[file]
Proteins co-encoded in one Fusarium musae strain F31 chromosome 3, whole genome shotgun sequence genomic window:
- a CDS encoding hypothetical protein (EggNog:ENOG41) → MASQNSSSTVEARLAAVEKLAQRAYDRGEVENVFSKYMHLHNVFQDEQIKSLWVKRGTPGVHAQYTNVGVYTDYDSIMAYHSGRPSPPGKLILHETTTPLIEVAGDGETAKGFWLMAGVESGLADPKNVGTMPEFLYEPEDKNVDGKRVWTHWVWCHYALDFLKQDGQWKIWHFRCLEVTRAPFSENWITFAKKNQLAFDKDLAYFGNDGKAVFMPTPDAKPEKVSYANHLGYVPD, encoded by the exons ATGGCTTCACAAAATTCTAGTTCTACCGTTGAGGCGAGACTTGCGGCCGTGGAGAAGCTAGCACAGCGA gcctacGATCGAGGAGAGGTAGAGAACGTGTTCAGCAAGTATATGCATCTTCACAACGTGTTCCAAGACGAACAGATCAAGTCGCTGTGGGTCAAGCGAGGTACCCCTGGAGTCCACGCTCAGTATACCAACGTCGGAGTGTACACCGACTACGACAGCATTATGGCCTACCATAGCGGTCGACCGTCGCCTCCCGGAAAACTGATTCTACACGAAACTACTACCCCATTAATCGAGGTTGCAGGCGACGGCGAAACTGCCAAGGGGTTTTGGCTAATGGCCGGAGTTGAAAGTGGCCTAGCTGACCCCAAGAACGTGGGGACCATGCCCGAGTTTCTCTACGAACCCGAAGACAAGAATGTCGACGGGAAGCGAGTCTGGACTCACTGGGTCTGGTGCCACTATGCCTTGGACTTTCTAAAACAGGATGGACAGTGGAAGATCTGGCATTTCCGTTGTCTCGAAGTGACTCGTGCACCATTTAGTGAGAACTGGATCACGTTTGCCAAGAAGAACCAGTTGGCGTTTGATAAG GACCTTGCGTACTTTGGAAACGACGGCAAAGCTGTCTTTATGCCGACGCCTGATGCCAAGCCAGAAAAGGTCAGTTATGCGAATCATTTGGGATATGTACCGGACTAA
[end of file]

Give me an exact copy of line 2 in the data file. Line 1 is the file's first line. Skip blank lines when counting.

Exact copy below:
- a CDS encoding hypothetical protein (EggNog:ENOG41) → MASQNSSSTVEARLAAVEKLAQRAYDRGEVENVFSKYMHLHNVFQDEQIKSLWVKRGTPGVHAQYTNVGVYTDYDSIMAYHSGRPSPPGKLILHETTTPLIEVAGDGETAKGFWLMAGVESGLADPKNVGTMPEFLYEPEDKNVDGKRVWTHWVWCHYALDFLKQDGQWKIWHFRCLEVTRAPFSENWITFAKKNQLAFDKDLAYFGNDGKAVFMPTPDAKPEKVSYANHLGYVPD, encoded by the exons ATGGCTTCACAAAATTCTAGTTCTACCGTTGAGGCGAGACTTGCGGCCGTGGAGAAGCTAGCACAGCGA gcctacGATCGAGGAGAGGTAGAGAACGTGTTCAGCAAGTATATGCATCTTCACAACGTGTTCCAAGACGAACAGATCAAGTCGCTGTGGGTCAAGCGAGGTACCCCTGGAGTCCACGCTCAGTATACCAACGTCGGAGTGTACACCGACTACGACAGCATTATGGCCTACCATAGCGGTCGACCGTCGCCTCCCGGAAAACTGATTCTACACGAAACTACTACCCCATTAATCGAGGTTGCAGGCGACGGCGAAACTGCCAAGGGGTTTTGGCTAATGGCCGGAGTTGAAAGTGGCCTAGCTGACCCCAAGAACGTGGGGACCATGCCCGAGTTTCTCTACGAACCCGAAGACAAGAATGTCGACGGGAAGCGAGTCTGGACTCACTGGGTCTGGTGCCACTATGCCTTGGACTTTCTAAAACAGGATGGACAGTGGAAGATCTGGCATTTCCGTTGTCTCGAAGTGACTCGTGCACCATTTAGTGAGAACTGGATCACGTTTGCCAAGAAGAACCAGTTGGCGTTTGATAAG GACCTTGCGTACTTTGGAAACGACGGCAAAGCTGTCTTTATGCCGACGCCTGATGCCAAGCCAGAAAAGGTCAGTTATGCGAATCATTTGGGATATGTACCGGACTAA